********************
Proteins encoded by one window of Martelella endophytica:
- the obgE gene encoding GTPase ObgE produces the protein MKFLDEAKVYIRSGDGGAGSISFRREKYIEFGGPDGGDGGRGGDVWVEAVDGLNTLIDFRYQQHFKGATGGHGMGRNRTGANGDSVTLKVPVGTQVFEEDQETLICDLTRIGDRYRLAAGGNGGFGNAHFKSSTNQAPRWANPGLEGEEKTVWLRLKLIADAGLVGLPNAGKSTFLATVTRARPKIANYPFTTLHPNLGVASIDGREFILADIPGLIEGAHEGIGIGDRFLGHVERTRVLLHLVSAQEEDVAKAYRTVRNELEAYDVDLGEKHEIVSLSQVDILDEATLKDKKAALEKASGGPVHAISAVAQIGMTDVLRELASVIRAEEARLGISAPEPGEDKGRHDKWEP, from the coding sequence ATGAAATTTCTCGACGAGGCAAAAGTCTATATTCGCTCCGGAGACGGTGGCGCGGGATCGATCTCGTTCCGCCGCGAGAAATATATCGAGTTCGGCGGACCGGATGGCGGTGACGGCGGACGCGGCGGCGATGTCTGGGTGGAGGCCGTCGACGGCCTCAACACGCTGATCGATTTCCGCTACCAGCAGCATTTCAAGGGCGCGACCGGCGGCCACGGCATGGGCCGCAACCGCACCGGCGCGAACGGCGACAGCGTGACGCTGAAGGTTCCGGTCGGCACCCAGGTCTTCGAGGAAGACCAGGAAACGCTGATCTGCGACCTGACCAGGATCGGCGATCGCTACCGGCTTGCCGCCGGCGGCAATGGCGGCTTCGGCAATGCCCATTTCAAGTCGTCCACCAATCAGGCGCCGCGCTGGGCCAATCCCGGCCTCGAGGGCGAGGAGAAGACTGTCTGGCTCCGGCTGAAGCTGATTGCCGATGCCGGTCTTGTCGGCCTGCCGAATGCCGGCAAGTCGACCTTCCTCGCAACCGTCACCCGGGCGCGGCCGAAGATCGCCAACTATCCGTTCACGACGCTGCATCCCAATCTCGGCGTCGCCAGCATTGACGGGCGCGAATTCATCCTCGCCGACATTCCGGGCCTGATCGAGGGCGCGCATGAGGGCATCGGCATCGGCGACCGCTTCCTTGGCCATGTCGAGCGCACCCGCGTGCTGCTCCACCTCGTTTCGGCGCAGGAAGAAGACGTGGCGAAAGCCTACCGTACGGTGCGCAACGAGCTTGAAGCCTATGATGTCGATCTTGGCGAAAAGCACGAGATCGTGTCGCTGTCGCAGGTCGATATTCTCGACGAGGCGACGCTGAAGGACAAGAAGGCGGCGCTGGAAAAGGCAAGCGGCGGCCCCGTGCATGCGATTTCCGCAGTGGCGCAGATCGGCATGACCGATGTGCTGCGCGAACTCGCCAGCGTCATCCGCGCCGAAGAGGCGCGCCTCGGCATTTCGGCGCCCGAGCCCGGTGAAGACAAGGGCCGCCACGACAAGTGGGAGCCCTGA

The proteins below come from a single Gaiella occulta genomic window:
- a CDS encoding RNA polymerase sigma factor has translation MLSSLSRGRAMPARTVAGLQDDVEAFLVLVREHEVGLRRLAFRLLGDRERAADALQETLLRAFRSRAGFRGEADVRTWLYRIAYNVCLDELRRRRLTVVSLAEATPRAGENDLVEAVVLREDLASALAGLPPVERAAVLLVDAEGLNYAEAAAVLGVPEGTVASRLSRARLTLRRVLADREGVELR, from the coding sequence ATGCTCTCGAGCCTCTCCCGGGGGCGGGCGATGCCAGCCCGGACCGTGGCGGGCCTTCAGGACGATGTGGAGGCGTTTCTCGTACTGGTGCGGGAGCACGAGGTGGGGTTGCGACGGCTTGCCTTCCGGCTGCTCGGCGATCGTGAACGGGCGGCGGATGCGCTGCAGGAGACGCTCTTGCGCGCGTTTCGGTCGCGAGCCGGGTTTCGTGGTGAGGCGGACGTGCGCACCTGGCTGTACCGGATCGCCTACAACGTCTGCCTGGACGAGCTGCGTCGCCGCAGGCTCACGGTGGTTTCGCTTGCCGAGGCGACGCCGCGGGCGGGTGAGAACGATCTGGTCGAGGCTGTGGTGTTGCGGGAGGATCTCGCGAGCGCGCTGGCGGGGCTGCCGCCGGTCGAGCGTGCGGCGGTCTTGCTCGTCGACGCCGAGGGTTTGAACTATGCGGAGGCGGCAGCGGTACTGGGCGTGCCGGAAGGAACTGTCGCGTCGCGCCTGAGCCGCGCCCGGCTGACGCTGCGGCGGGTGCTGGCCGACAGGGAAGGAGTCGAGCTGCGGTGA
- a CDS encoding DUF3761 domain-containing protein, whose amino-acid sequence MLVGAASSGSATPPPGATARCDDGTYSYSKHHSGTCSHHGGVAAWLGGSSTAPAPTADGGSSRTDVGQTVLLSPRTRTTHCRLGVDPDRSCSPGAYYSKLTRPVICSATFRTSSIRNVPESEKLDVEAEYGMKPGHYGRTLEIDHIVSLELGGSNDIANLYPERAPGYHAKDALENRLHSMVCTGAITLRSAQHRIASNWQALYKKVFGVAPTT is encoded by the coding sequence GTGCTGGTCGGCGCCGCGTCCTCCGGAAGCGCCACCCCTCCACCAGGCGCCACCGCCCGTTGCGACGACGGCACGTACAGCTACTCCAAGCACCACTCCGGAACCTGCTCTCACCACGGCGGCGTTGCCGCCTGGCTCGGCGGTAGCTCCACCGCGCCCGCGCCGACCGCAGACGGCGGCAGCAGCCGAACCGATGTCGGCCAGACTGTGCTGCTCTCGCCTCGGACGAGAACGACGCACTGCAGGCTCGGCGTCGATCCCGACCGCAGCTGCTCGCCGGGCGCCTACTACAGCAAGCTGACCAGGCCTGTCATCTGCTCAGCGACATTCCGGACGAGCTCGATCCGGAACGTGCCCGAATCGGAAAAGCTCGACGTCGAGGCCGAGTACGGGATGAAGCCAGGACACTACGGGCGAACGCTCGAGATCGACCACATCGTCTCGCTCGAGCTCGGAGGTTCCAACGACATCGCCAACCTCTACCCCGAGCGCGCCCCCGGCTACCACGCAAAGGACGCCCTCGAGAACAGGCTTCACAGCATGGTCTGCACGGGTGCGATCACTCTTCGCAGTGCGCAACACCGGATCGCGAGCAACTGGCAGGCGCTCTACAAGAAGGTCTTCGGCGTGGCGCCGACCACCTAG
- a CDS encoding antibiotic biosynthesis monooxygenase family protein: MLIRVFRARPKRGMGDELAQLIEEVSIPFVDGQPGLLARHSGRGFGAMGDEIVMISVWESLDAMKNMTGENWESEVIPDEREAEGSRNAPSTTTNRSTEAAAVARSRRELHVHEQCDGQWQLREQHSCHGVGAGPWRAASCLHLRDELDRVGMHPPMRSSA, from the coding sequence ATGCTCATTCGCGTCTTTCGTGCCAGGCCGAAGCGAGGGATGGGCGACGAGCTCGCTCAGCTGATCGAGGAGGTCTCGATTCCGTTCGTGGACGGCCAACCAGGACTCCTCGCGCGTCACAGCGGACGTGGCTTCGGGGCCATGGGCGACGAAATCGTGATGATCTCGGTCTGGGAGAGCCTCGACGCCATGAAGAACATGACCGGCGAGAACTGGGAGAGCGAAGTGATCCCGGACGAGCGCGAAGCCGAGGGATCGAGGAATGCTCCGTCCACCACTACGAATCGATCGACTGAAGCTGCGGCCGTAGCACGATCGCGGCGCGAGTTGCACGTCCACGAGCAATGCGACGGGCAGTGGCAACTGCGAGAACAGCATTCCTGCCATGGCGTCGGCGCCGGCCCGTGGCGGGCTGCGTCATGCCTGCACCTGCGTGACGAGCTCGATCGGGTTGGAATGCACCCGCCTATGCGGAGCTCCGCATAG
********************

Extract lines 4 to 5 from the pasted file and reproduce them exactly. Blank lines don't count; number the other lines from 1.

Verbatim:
- a CDS encoding RNA polymerase sigma factor has translation MLSSLSRGRAMPARTVAGLQDDVEAFLVLVREHEVGLRRLAFRLLGDRERAADALQETLLRAFRSRAGFRGEADVRTWLYRIAYNVCLDELRRRRLTVVSLAEATPRAGENDLVEAVVLREDLASALAGLPPVERAAVLLVDAEGLNYAEAAAVLGVPEGTVASRLSRARLTLRRVLADREGVELR, from the coding sequence ATGCTCTCGAGCCTCTCCCGGGGGCGGGCGATGCCAGCCCGGACCGTGGCGGGCCTTCAGGACGATGTGGAGGCGTTTCTCGTACTGGTGCGGGAGCACGAGGTGGGGTTGCGACGGCTTGCCTTCCGGCTGCTCGGCGATCGTGAACGGGCGGCGGATGCGCTGCAGGAGACGCTCTTGCGCGCGTTTCGGTCGCGAGCCGGGTTTCGTGGTGAGGCGGACGTGCGCACCTGGCTGTACCGGATCGCCTACAACGTCTGCCTGGACGAGCTGCGTCGCCGCAGGCTCACGGTGGTTTCGCTTGCCGAGGCGACGCCGCGGGCGGGTGAGAACGATCTGGTCGAGGCTGTGGTGTTGCGGGAGGATCTCGCGAGCGCGCTGGCGGGGCTGCCGCCGGTCGAGCGTGCGGCGGTCTTGCTCGTCGACGCCGAGGGTTTGAACTATGCGGAGGCGGCAGCGGTACTGGGCGTGCCGGAAGGAACTGTCGCGTCGCGCCTGAGCCGCGCCCGGCTGACGCTGCGGCGGGTGCTGGCCGACAGGGAAGGAGTCGAGCTGCGGTGA
- a CDS encoding DUF3761 domain-containing protein, whose amino-acid sequence MLVGAASSGSATPPPGATARCDDGTYSYSKHHSGTCSHHGGVAAWLGGSSTAPAPTADGGSSRTDVGQTVLLSPRTRTTHCRLGVDPDRSCSPGAYYSKLTRPVICSATFRTSSIRNVPESEKLDVEAEYGMKPGHYGRTLEIDHIVSLELGGSNDIANLYPERAPGYHAKDALENRLHSMVCTGAITLRSAQHRIASNWQALYKKVFGVAPTT is encoded by the coding sequence GTGCTGGTCGGCGCCGCGTCCTCCGGAAGCGCCACCCCTCCACCAGGCGCCACCGCCCGTTGCGACGACGGCACGTACAGCTACTCCAAGCACCACTCCGGAACCTGCTCTCACCACGGCGGCGTTGCCGCCTGGCTCGGCGGTAGCTCCACCGCGCCCGCGCCGACCGCAGACGGCGGCAGCAGCCGAACCGATGTCGGCCAGACTGTGCTGCTCTCGCCTCGGACGAGAACGACGCACTGCAGGCTCGGCGTCGATCCCGACCGCAGCTGCTCGCCGGGCGCCTACTACAGCAAGCTGACCAGGCCTGTCATCTGCTCAGCGACATTCCGGACGAGCTCGATCCGGAACGTGCCCGAATCGGAAAAGCTCGACGTCGAGGCCGAGTACGGGATGAAGCCAGGACACTACGGGCGAACGCTCGAGATCGACCACATCGTCTCGCTCGAGCTCGGAGGTTCCAACGACATCGCCAACCTCTACCCCGAGCGCGCCCCCGGCTACCACGCAAAGGACGCCCTCGAGAACAGGCTTCACAGCATGGTCTGCACGGGTGCGATCACTCTTCGCAGTGCGCAACACCGGATCGCGAGCAACTGGCAGGCGCTCTACAAGAAGGTCTTCGGCGTGGCGCCGACCACCTAG